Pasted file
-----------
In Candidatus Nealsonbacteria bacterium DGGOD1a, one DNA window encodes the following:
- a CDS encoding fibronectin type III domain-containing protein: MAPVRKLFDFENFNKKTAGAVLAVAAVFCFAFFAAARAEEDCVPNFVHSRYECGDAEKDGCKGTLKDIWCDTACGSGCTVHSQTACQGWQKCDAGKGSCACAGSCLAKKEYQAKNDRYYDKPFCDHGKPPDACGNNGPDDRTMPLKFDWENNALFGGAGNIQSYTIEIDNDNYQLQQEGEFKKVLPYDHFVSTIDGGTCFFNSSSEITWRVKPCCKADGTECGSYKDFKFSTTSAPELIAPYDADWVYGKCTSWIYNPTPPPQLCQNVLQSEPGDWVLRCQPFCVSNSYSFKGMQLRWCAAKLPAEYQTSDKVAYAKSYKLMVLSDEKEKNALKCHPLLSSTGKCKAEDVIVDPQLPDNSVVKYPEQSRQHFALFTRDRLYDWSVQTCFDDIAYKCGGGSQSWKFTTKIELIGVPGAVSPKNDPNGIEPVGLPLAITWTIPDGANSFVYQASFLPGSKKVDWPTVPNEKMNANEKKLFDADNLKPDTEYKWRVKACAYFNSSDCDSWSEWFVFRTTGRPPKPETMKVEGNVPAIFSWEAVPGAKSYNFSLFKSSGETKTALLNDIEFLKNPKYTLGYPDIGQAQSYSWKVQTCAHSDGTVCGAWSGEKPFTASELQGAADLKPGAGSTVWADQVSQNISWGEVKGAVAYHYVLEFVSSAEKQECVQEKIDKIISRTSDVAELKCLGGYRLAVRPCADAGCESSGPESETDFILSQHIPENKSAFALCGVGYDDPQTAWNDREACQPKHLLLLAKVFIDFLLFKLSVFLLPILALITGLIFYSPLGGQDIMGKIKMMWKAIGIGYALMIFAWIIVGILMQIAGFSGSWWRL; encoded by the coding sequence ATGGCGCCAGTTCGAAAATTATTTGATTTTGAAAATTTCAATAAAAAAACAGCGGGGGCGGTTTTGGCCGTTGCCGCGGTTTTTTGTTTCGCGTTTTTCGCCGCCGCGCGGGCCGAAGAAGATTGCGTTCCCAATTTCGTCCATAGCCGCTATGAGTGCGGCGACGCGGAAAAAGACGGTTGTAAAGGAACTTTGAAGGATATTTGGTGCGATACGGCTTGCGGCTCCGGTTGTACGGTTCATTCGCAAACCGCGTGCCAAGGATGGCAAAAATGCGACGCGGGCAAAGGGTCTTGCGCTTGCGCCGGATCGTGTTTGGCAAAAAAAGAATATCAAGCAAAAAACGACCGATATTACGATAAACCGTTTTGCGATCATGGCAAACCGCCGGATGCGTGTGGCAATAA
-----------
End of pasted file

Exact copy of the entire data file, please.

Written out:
In Candidatus Nealsonbacteria bacterium DGGOD1a, one DNA window encodes the following:
- a CDS encoding fibronectin type III domain-containing protein: MAPVRKLFDFENFNKKTAGAVLAVAAVFCFAFFAAARAEEDCVPNFVHSRYECGDAEKDGCKGTLKDIWCDTACGSGCTVHSQTACQGWQKCDAGKGSCACAGSCLAKKEYQAKNDRYYDKPFCDHGKPPDACGNNGPDDRTMPLKFDWENNALFGGAGNIQSYTIEIDNDNYQLQQEGEFKKVLPYDHFVSTIDGGTCFFNSSSEITWRVKPCCKADGTECGSYKDFKFSTTSAPELIAPYDADWVYGKCTSWIYNPTPPPQLCQNVLQSEPGDWVLRCQPFCVSNSYSFKGMQLRWCAAKLPAEYQTSDKVAYAKSYKLMVLSDEKEKNALKCHPLLSSTGKCKAEDVIVDPQLPDNSVVKYPEQSRQHFALFTRDRLYDWSVQTCFDDIAYKCGGGSQSWKFTTKIELIGVPGAVSPKNDPNGIEPVGLPLAITWTIPDGANSFVYQASFLPGSKKVDWPTVPNEKMNANEKKLFDADNLKPDTEYKWRVKACAYFNSSDCDSWSEWFVFRTTGRPPKPETMKVEGNVPAIFSWEAVPGAKSYNFSLFKSSGETKTALLNDIEFLKNPKYTLGYPDIGQAQSYSWKVQTCAHSDGTVCGAWSGEKPFTASELQGAADLKPGAGSTVWADQVSQNISWGEVKGAVAYHYVLEFVSSAEKQECVQEKIDKIISRTSDVAELKCLGGYRLAVRPCADAGCESSGPESETDFILSQHIPENKSAFALCGVGYDDPQTAWNDREACQPKHLLLLAKVFIDFLLFKLSVFLLPILALITGLIFYSPLGGQDIMGKIKMMWKAIGIGYALMIFAWIIVGILMQIAGFSGSWWRL; encoded by the coding sequence ATGGCGCCAGTTCGAAAATTATTTGATTTTGAAAATTTCAATAAAAAAACAGCGGGGGCGGTTTTGGCCGTTGCCGCGGTTTTTTGTTTCGCGTTTTTCGCCGCCGCGCGGGCCGAAGAAGATTGCGTTCCCAATTTCGTCCATAGCCGCTATGAGTGCGGCGACGCGGAAAAAGACGGTTGTAAAGGAACTTTGAAGGATATTTGGTGCGATACGGCTTGCGGCTCCGGTTGTACGGTTCATTCGCAAACCGCGTGCCAAGGATGGCAAAAATGCGACGCGGGCAAAGGGTCTTGCGCTTGCGCCGGATCGTGTTTGGCAAAAAAAGAATATCAAGCAAAAAACGACCGATATTACGATAAACCGTTTTGCGATCATGGCAAACCGCCGGATGCGTGTGGCAATAA